By Combined Press Information Center, Baghdad, IraqOctober 23, 2006
BAGHDAD - A Massachusetts Soldier deployed to Iraq got a precious few moments to speak with family members Sunday - in front of an audience of more than 1,500 people.
Staff Sgt. John Heenan, combat historian, 126th Military History Detachment, spoke with family members live via satellite during the Memorial Concert and Tribute to Today's War Heroes at Mechanics Hall in Worcester, Mass.
Chairman of the Joint Chiefs of Staff Gen. Peter Pace introduced Heenan during the event. Heenan spoke with his grandmother, Florence Dancause, his mother, Marie Heenan, and his father, retired Army Master Sgt. Michael Heenan.
"Hi, son, you look so good," said Marie. "It's so good to see your face. And if my eyes are red and my make-up is smudged, it's because this ceremony has been so emotional and beautiful. I love you. So many people went through so much work to make this happen and I just want to thank them."
Heenan's mother also added his cousin Amy gave birth to a baby boy Oct. 11. Heenan's father then had a chance to speak.
"I'm very proud of you," said Michael. "It's a father's wish to be a hero to his son, but you're my hero. I love you."
Heenan's father added some fatherly advice for his son.
"Hey, stay safe," said Michael. "Now is the time to keep watching and remember - if it looks too easy, it isn't."
"By the way, I'm collecting on (a year's worth of) hugs," added Marie.
After the family members talked to their loved one, Pace then gave Heenan a few choices of things to do with his remaining time in the spot light.
"We've got about 1,500 of your fellow citizens from Massachusetts gathered here," said Pace. "You can either a.) Take this opportunity to tell the Chairman of the Joint Chiefs of Staff what it is you told your buddies last night, if you ever had a chance, you were going tell him or b.) Choose to say something to your fellow citizens from Massachusetts or c.) Both of the above. The microphone is yours."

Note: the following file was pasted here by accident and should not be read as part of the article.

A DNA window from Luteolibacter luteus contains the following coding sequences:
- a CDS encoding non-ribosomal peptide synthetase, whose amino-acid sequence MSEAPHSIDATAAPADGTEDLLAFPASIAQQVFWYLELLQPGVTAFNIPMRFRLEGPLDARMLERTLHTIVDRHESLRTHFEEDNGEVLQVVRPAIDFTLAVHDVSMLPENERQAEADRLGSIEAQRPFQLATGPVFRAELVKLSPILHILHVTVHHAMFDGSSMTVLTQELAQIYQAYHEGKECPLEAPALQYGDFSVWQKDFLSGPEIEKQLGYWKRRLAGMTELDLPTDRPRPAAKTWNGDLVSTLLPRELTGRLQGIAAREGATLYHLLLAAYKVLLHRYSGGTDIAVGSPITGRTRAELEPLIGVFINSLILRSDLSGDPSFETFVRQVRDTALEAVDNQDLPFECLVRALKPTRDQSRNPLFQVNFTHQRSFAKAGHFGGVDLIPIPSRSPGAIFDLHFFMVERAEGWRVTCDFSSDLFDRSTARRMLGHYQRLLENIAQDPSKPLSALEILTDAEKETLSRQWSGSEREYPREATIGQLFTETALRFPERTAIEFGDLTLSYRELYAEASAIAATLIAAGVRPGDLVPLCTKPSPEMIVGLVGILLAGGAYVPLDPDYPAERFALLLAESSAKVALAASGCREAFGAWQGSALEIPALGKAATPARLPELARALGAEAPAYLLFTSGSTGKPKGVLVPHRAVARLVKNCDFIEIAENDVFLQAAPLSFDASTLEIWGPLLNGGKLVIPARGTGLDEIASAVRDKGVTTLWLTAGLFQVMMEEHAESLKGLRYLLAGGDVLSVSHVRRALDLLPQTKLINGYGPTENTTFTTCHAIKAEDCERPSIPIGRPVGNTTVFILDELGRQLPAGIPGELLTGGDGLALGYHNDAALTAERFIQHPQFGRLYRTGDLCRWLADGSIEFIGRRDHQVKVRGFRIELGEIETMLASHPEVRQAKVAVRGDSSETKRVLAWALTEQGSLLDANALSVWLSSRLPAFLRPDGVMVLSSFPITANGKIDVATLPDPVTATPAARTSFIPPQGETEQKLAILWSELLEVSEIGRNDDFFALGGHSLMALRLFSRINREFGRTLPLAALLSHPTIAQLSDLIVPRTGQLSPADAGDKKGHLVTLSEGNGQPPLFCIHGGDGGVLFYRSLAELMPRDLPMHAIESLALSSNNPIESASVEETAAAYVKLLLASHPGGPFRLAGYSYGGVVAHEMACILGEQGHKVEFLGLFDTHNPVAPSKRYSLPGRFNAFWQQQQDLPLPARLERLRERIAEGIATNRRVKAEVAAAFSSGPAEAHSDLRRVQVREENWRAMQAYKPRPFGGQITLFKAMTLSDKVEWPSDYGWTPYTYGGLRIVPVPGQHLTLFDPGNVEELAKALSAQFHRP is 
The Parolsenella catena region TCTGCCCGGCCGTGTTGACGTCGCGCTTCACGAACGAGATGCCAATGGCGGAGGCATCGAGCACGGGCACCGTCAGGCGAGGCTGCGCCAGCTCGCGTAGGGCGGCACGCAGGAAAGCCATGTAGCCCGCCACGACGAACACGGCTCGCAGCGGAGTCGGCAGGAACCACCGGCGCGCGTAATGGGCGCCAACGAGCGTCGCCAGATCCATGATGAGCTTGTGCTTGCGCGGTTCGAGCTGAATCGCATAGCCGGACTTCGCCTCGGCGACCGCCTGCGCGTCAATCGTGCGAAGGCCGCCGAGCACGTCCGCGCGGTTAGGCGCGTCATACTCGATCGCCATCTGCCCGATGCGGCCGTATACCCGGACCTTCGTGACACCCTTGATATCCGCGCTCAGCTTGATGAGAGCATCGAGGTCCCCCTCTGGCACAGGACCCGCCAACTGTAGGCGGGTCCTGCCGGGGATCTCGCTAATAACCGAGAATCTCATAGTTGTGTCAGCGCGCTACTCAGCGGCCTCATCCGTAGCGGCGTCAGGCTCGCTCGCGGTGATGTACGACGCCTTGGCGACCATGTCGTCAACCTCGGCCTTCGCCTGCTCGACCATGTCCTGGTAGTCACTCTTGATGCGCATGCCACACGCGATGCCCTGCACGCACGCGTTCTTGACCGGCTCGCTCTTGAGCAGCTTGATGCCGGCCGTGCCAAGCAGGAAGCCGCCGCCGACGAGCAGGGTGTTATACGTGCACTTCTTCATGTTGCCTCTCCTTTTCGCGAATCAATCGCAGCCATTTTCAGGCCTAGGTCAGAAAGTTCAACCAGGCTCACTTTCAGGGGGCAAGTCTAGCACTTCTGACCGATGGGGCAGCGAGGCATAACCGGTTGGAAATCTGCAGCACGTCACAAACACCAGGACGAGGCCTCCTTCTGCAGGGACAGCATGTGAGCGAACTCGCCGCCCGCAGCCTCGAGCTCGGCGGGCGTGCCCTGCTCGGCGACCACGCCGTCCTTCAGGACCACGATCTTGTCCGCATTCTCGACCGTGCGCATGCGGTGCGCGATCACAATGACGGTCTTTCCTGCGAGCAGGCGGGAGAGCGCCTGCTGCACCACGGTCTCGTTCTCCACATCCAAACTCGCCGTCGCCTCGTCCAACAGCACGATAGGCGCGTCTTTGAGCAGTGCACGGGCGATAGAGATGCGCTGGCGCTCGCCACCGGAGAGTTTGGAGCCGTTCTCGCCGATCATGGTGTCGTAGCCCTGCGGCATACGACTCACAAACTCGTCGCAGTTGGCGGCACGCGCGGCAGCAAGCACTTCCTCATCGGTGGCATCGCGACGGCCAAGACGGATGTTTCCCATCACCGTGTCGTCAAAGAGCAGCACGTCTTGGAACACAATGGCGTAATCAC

Heenan chose a little of both.
"I'd like to thank everybody back home for all the support they're giving all the Soldiers," said Heenan. "We really appreciate your support and it means a lot to us. General Pace, it means a lot to us, the support we are getting from our "higher-ups" back home in this war."
Heenan added words of encouragement for the people back home and received ample applause.
"I just wish everyone could see the good we are doing here and not focus on the bad," said Heenan. "It's war, but a lot of good things are happening here and if we stay the course this country will be a strong country again and we will all be able to be home soon."
"We are proud of you," said Pace. "Not only does your family love you, but everybody in this room today reaches out to you and what you do everyday for our country."
Petty Officer Second Class Lisa Taylor, a hospital corpsman in the Navy, was also scheduled to speak with her mother, Jo-Ann Iannotti, via satellite, but a sand storm made the trip to the Combined Press Information Center not possible. Taylor settled for a phone call instead - the first to her mother since she deployed. All of their previous conversations have been by e-mail.
The event was sponsored by The Korean War Memorial of Central Massachusetts and admission was free to all "Gold Star" family members, widows and former prisoners of war.
The audience included 500 Gold Star family members of the 75 Massachusetts soldiers killed in the wars in AfghanistanIraq. and
U.S. Sen. Edward M. Kennedy, D-Mass., television personality Ed McMahon, comedian Norm Crosby and Irish tenor John McDermott were among the guests who spoke at the event.
Musical performances included singing State Trooper Dan Clark, a U.S. Marine Corps veteran who retired from the Massachusetts State Police.